NeurIPS 2020

Promoting Stochasticity for Expressive Policies via a Simple and Efficient Regularization Method

Review 1

Summary and Contributions: The authors propose a novel regularization term for policies in reinforcement learning. This regularization can be easily computed based on samples. This is in particular important for expressive policies with non-Gaussian action distributions, where entropy based regularizeres, or in general regularizeres that require the evaluation of the likelihood, would require much more involved inference procedures. The proposed regularization term is employed in an Actor-Critic DRL framework and compared to state-of-the-art RL methods. Theoretical results support the validity of the proposed policy regularization. Empirical results depict the state-of-the-art performance even with complex policy classes with improved computational efficiency

Strengths: The proposed sample based regularization term seems to be a rather heuristic but still interesting method to achieve policy regularization with low computational overhead. The authors discuss the applicability of the proposed regularization term for different (more or less expressive) classes of policies and empirically evaluate their learning performance with and without regularization The authors demonstrate interesting examples of GED based regularizers to promote stochasticity, enable multimodal behaviors and incorporate geometric information. It would be interesting to visualize the failure modes of entropy regularized or non-regularized methods in comparison to fully appreciate the benefits of the GED based regularizers.

Weaknesses: The proposed ACED algorithm seems to resemble SAC exactly, except for replacing the entropy based regularization with the proposed sample based regularizer (SBR). From the current presentation, it is unclear to me whether or not there are other subtle differences between SAC and ACED that might cause performance differences. The presentation of the actual AC method seems peripheral to the discussion about the actual regularization method. The SBR is presented and evaluated specifically in the context of the proposed actor critic (ACED) method. From the general presentation, I would expect the regularizer to be applicable in a much wider scope of RL methods. I would be interested in learning about the general applicability or limitations of the proposed regularizer and possibly evaluations of its efficiency when employed in other RL methods. The presented result demonstrate state-of-the-art performance and demonstrate the performance increase when utilizing regularization. However, there is only a marginal performance improvement to state-of-the-art for some of the proposed, heuristic regularization schemes (log, power-0.25). The main benefit is visible for more complex policies (normalizing flow) in terms of computational efficiency but not so visible for the rest. Theorem 5 proposes bound on the regularized value function. Whilst being an interesting contribution, I am missing a discussion about its implication and interpretation.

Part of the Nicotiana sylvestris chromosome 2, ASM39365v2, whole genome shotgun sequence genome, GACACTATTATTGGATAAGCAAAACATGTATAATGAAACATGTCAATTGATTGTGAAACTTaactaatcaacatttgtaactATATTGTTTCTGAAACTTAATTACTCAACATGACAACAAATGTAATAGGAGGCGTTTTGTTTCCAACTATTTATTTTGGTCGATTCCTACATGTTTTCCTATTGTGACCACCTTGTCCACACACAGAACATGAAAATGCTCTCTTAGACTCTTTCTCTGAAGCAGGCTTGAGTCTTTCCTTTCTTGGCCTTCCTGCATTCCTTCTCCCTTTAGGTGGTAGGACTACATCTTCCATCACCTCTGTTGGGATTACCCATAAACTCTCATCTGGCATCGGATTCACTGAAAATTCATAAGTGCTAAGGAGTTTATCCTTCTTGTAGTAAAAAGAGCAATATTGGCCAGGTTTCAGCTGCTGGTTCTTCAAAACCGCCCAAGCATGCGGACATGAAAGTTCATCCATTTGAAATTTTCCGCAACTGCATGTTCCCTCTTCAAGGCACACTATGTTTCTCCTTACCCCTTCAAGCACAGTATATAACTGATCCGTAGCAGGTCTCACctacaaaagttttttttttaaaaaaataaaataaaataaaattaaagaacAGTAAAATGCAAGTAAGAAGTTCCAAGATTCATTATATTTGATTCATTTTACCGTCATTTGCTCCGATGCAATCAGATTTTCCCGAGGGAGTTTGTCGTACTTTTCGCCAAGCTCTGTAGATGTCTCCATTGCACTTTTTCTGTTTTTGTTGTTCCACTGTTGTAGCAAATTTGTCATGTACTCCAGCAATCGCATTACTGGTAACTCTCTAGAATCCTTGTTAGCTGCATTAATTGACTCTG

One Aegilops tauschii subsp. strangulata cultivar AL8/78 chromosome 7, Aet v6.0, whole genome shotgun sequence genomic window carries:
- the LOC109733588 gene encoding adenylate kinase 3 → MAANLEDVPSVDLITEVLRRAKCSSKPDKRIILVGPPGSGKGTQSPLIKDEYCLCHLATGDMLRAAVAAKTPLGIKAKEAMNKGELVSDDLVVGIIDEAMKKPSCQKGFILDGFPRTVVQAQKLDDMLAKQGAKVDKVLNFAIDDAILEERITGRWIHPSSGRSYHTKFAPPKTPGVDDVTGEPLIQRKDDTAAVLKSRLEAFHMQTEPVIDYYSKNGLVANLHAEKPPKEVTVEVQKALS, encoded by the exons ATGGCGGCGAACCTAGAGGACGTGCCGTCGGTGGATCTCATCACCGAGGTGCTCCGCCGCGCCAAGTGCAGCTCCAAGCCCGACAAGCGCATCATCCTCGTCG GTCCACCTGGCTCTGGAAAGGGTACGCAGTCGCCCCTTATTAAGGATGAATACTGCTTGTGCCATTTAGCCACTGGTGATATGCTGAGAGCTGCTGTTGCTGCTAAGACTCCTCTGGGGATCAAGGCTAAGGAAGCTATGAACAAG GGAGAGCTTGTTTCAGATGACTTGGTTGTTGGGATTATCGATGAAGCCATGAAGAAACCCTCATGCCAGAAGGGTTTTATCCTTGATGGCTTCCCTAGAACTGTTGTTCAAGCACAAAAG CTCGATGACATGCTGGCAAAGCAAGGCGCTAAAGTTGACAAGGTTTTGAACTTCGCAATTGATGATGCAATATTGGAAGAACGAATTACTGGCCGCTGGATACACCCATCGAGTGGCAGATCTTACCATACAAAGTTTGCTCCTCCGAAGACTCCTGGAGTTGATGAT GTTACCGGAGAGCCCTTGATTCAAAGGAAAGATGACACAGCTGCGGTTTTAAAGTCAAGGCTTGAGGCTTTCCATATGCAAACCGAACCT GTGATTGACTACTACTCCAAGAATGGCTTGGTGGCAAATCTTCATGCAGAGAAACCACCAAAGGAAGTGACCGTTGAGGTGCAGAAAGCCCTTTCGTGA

Correctness: The presented theoretical results are properly derived in the appendix. The empirical evaluation supports the main claims and additional information is available in the appendix.

Clarity: The paper is well written and easy to follow. Notation is consistent.

Relation to Prior Work: The relation and differences to entropy based regularization is clearly presented. A short overview of RL regularization is given, which however mainly focuses on entropy style regularization. Related work on applicable policy classes is discussed.

Reproducibility: Yes

Additional Feedback: From the current presentation, it was not immediately obviously to me, why the two SBR instances (table 2) are presented. i.e. when would we have a distribution as a product of its marginal? Do we see a comparison/evaluation? When do you employ the one/the other? The presentation of the main idea feels a bit scattered between section 2.3 (Generalized Energy Distance), section 3.2 (sample-based regularization), table 1 and table 2 and interleaved with theoretical insights and the differentiation to entropy-based regularizers. Maybe this presentation could be restructured to help the presentation of the main contribution. Section 3.3 is called Examples of Sample-Based Regularization but presents theorems about the SBR validity/behavior.

Review 2

Summary and Contributions: The paper proposed a sample-based regularization solution for regularized reinforcement learning. Compared with entropy-based regularization such as SAC, the proposed solution better promotes policy stochasticity. It also supports a richer and more complex set of policy representations and faster training speed with comparable policy performance. The sample-based regularization is based on the generalized energy distance (GED) between the learned policy and a policy that samples action uniformly.

Strengths: POST REBUTTAL: I agree with other reviewers that the improvements in the experiments are relatively small. Meanwhile, the authors didn't demonstrate a case in which gaussian policy fails but ACED succeeds. However, the authors showed the benefits in terms of run time in the paper and the rebuttal. Moreover, I think methodological this paper has its own novelty and contribution to the RL community. Therefore, I vote for acceptance. The paper has clear contribution to the RL community. The proposed sample-based regularization is novel. It enables the possibilities to use a wider range of policy representations. Meanwhile, it is computational more efficient; ablation study (Figure 3 (a)) shows that two samples are enough to estimate the regularization term and achieve good performance. Also, the paper is well written.